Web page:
from The Century Dictionary.
- noun The third person singular indicative present of do.
from the GNU version of the Collaborative International Dictionary of English.
from Wiktionary, Creative Commons Attribution/Share-Alike License.
- verb archaic Third-person singular simple present indicative form of
Sorry, no etymologies found.
III. iii.166 (437,9) the green-ey'd monster, which doth make/The meat it feeds on] _which doth_ mock _The meat it feeds on_.]
That this title doth belong to God, and that the Divine nature is perfectly blessed and happy.
Hereon the apostle proceeds, in verse third, to declare the condition whereon our profiting, growing, and thriving by the word doth depend; and this is an experience of its power, as it is the instrument of God whereby he conveys his grace unto us: "If so be that ye have tasted that the Lord is gracious."
Only this I would recommend to you, that before interest had guided men in what they had to do, all the translations that were extant in English did read this text, "And ordained them elders by election," as the word doth signify: so you will find it in your old translations.
So that you have an account of what are those causes whereon God in his word doth pronounce cities and nations to be ruined and destroyed, even then when they stand in their fullest security, in their own opinion.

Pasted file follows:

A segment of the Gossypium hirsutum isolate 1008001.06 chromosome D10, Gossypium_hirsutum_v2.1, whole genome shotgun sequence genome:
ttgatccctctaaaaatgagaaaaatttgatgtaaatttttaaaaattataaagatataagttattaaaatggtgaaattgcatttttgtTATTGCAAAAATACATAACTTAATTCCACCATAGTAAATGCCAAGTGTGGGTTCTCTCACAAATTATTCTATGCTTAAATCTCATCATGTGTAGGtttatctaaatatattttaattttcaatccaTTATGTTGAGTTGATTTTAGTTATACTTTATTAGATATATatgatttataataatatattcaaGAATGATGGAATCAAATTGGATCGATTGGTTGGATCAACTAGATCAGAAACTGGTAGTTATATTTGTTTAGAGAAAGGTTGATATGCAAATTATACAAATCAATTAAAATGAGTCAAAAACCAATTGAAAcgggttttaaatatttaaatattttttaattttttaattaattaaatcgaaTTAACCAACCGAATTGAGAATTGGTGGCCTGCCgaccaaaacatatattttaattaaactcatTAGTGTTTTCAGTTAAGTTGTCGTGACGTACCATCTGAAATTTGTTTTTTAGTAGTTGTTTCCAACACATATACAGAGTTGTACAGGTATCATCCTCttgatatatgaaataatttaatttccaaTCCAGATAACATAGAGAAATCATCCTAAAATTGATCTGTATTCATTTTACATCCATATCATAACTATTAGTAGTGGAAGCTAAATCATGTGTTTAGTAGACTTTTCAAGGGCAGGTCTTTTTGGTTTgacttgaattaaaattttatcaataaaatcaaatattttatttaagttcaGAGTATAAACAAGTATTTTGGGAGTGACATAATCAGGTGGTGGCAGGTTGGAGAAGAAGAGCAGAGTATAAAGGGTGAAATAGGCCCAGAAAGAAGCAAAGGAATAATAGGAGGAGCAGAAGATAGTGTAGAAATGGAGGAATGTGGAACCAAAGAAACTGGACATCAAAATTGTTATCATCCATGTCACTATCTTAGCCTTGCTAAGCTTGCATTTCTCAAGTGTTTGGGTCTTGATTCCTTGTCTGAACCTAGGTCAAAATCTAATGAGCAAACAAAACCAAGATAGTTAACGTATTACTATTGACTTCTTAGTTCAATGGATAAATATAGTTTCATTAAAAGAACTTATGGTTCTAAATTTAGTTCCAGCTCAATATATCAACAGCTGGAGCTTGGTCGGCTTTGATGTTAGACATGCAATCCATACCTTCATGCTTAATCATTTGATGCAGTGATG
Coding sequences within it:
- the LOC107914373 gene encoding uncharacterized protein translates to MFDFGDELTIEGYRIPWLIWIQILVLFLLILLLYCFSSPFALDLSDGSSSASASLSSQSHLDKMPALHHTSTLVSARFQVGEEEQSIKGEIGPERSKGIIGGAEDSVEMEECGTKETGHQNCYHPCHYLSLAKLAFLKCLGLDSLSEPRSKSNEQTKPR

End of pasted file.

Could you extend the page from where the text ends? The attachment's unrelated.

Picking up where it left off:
Now, though this calling doth also imply effectual internal vocation, whereby the heart and nature is really sanctified; yet it also includes an external separation and dedication unto God.
Christ his pattern, which it is his duty to express in his own; and he who takes up Christianity on any other terms doth woefully deceive his own soul.
And by "prayer" they mean that which the most eminent and only proper signification of the word doth denote, namely, that which is vocal.
That which is suited to the carrying on of men in the state and condition whereunto they are called, according to the mind of God, as also to prevail with them to whom the word doth come to enter into the state of obedience and walking with God; and this is usually branched into three general heads, of promises, exhortations, and threatenings.
By the way, this call doth not necessarily suppose a saving answer given unto it by the called, no whit more than the calling mentioned,
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